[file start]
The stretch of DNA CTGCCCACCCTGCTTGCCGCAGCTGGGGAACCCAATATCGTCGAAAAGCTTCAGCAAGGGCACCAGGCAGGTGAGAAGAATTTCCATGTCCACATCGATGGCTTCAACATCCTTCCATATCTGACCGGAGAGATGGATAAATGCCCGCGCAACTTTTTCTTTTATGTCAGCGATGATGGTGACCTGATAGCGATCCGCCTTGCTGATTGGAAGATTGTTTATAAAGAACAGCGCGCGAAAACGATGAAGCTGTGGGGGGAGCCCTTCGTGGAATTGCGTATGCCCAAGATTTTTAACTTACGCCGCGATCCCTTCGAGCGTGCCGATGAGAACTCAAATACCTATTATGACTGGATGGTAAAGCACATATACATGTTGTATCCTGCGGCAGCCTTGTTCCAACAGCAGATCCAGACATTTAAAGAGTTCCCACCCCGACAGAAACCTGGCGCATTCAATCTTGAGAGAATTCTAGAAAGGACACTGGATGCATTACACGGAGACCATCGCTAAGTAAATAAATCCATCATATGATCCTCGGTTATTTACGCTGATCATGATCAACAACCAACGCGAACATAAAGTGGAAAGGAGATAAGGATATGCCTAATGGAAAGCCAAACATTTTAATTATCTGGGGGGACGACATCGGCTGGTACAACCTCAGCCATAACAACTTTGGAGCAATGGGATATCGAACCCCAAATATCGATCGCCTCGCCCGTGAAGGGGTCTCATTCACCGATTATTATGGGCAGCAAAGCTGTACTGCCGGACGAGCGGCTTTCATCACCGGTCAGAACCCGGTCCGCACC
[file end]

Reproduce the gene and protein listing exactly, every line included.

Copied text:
The stretch of DNA CTGCCCACCCTGCTTGCCGCAGCTGGGGAACCCAATATCGTCGAAAAGCTTCAGCAAGGGCACCAGGCAGGTGAGAAGAATTTCCATGTCCACATCGATGGCTTCAACATCCTTCCATATCTGACCGGAGAGATGGATAAATGCCCGCGCAACTTTTTCTTTTATGTCAGCGATGATGGTGACCTGATAGCGATCCGCCTTGCTGATTGGAAGATTGTTTATAAAGAACAGCGCGCGAAAACGATGAAGCTGTGGGGGGAGCCCTTCGTGGAATTGCGTATGCCCAAGATTTTTAACTTACGCCGCGATCCCTTCGAGCGTGCCGATGAGAACTCAAATACCTATTATGACTGGATGGTAAAGCACATATACATGTTGTATCCTGCGGCAGCCTTGTTCCAACAGCAGATCCAGACATTTAAAGAGTTCCCACCCCGACAGAAACCTGGCGCATTCAATCTTGAGAGAATTCTAGAAAGGACACTGGATGCATTACACGGAGACCATCGCTAAGTAAATAAATCCATCATATGATCCTCGGTTATTTACGCTGATCATGATCAACAACCAACGCGAACATAAAGTGGAAAGGAGATAAGGATATGCCTAATGGAAAGCCAAACATTTTAATTATCTGGGGGGACGACATCGGCTGGTACAACCTCAGCCATAACAACTTTGGAGCAATGGGATATCGAACCCCAAATATCGATCGCCTCGCCCGTGAAGGGGTCTCATTCACCGATTATTATGGGCAGCAAAGCTGTACTGCCGGACGAGCGGCTTTCATCACCGGTCAGAACCCGGTCCGCACC